Scientifically known as Aristolochia these flowering plants have been around since the Cretaceous period (142-65 million years ago). The flowers of these prehistoric plants were pollinated by insects just like today, especially, by bees. The bees get trapped inside the flowers and get covered with pollen before the plant lets them go. These plants were also used as medicines in Brazil but are now known to be poisonous. Dutchman’s pipe has more than 500 species that can be found in a variety of ecosystems.

6. Black Pepper

Black pepper is another group of prehistoric plants that have survived all this time and are part of our ecosystem even today. Many fossils of the pepper family can be dated back to 145-100 million years, which is way back than the Cretaceous period. After the extinction of dinosaurs, Earth witnessed many changes in its climate and ecosystem like the forming of The Amazon Rainforest and The Andes Mountains in South America, this also gave rise to many new varieties of pepper plants. The cultivation of black pepper can be traced back to 4,000 years in its native areas of The Western Ghats of India.

7. Gunnera

Gunnera are known for their sharp and large (4-foot wide) leaves. This trait of these prehistoric plants must have come in handy to repel many hungry dinosaurs 95 million years ago. These plants are native to Argentina and Southern Chile, however, they can’t tolerate freezing temperatures and thrive in tropical climates. Some species are also native to New Zealand. Gunnera has adapted to survive all these years and continues to thrive and play an important role in many ecosystems.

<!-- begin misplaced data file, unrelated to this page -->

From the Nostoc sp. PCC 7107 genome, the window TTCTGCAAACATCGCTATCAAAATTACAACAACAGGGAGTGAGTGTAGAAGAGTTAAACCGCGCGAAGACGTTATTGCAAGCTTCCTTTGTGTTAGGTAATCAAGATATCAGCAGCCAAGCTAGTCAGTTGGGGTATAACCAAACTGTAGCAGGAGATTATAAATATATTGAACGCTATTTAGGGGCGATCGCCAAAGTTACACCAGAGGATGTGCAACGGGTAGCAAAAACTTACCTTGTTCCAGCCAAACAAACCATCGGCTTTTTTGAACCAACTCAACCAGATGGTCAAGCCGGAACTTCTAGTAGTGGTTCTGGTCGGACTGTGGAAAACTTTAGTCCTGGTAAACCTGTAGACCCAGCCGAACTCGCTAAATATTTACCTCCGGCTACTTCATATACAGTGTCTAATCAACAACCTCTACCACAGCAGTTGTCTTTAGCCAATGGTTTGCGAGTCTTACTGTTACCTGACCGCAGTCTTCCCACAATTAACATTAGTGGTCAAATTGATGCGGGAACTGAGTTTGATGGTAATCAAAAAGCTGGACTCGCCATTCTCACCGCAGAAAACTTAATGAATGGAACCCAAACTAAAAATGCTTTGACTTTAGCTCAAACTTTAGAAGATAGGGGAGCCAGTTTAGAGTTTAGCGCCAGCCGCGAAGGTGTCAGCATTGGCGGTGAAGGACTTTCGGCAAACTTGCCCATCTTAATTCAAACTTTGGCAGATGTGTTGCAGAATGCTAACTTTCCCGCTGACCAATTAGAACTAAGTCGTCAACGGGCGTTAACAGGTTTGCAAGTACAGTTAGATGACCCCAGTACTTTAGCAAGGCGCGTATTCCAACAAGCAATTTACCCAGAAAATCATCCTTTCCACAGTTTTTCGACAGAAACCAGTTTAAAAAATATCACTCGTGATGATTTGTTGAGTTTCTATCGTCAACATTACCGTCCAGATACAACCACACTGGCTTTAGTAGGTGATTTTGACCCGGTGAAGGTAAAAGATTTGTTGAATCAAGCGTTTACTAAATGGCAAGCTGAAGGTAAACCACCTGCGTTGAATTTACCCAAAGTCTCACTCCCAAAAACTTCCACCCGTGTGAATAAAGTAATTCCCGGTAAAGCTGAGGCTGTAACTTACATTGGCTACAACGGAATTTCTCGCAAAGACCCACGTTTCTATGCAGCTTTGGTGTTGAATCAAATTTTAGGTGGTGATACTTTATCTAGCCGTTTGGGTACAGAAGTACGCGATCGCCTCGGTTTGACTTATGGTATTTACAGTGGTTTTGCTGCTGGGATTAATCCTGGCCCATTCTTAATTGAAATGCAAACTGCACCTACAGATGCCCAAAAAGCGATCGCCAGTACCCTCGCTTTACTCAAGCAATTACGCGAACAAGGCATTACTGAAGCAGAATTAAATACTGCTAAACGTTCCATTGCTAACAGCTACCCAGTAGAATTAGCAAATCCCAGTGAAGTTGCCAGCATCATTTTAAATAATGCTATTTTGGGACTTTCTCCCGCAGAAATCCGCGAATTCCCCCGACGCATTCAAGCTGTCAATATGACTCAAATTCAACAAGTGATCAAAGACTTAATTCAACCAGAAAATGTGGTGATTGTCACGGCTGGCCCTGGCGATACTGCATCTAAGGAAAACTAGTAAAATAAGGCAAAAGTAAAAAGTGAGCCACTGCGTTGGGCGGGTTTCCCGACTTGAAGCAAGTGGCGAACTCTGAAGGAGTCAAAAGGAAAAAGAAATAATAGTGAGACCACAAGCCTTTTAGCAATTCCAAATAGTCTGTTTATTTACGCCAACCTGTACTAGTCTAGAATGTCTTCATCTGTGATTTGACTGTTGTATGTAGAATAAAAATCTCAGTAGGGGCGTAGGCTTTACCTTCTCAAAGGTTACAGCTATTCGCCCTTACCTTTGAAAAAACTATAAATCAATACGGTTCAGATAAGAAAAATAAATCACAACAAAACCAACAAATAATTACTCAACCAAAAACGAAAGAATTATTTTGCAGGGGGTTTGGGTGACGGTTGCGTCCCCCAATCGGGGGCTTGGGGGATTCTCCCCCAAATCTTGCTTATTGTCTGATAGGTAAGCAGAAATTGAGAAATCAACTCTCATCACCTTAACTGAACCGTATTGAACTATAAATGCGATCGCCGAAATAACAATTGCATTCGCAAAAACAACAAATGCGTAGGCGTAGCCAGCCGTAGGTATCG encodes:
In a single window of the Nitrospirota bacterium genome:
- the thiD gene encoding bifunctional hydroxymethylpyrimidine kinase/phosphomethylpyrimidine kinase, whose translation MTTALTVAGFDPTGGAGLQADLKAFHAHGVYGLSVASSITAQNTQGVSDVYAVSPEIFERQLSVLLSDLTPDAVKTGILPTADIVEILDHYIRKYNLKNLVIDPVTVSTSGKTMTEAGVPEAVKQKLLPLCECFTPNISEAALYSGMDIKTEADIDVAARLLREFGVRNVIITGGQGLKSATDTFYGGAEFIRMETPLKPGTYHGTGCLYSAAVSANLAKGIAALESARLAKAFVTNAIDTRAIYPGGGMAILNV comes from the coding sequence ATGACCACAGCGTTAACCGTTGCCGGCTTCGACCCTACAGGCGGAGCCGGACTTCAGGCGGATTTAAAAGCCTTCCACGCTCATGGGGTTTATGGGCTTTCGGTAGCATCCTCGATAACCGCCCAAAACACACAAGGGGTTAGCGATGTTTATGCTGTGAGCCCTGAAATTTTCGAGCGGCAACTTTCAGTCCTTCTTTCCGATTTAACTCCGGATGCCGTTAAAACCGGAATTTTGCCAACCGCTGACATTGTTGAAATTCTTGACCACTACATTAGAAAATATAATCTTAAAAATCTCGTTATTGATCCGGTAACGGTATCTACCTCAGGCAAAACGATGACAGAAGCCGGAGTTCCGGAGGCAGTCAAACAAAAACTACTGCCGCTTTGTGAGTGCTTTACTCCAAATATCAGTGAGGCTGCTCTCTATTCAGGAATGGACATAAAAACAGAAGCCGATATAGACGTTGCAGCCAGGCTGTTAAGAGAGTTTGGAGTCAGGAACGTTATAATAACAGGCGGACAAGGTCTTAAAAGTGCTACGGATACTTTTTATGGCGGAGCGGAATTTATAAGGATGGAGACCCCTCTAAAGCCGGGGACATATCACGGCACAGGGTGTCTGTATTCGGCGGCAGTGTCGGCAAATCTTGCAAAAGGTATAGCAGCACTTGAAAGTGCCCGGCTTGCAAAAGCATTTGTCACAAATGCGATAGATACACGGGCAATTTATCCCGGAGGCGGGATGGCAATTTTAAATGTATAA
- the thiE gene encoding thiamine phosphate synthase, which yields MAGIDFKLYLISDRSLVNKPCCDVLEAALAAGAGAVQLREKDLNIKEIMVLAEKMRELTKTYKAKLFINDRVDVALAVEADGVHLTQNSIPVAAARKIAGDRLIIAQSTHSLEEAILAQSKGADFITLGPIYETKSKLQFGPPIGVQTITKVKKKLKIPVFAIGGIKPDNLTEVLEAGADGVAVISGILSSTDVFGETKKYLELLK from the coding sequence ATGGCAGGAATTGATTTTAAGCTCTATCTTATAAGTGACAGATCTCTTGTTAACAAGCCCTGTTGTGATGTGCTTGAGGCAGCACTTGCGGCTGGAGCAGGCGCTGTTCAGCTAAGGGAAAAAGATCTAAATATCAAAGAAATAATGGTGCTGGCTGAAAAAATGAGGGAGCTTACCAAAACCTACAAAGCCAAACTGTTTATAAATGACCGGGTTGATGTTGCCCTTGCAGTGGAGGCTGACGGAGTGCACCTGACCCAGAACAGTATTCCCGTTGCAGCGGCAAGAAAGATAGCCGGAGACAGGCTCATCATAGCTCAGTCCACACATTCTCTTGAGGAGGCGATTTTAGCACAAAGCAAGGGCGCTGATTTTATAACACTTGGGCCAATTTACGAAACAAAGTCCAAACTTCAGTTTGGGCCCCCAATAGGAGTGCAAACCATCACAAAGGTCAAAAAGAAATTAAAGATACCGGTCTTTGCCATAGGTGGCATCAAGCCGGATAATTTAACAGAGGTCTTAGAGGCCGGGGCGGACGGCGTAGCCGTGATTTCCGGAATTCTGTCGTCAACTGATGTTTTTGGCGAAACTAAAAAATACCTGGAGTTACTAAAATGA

Preservation And Conservation Of Prehistoric Plants

The preservation and conservation of prehistoric plants are very important as they are an important part of the ecology of Earth and an equally important part of the history of life on this planet. Moreover, prehistoric plants also contribute to science as they provide insight into the history of ancient ecosystems and the evolution of life on Earth. Here are some steps that should be taken to protect these plants:

Habitat Protection

The first step in protecting prehistoric plants is preserving their natural habitat. These plants have survived for millions of years and faced many mass extinction events. But the primary threat they have today is human activities such as deforestation that is destroying the natural habitat of these and many other species.


The restoration of already endangered species is also important. This can involve controlled propagation of different species and reintroducing cultivated species to their natural habitat. With this, we can protect the endangered prehistoric plants and many other plant species.

Laws And Regulations

To protect and preserve the prehistoric plants there also should be laws and regulations imposed by the government to prevent the mishandling of these plants. Some international organizations such as CITES (Convention On International Trade In Endangered Species Of Wild Fauna And Flora) play an important role in regulating the multinational trade of endangered and rare species.


Prehistoric plants have been around forever and play a very important role in sustaining our ecology without us knowing. So, protecting and preserving these plants becomes very necessary. These plants hold our past and are a key to a healthy and green future. So, make sure to know more about these plants and spread the word to protect these timeless plants.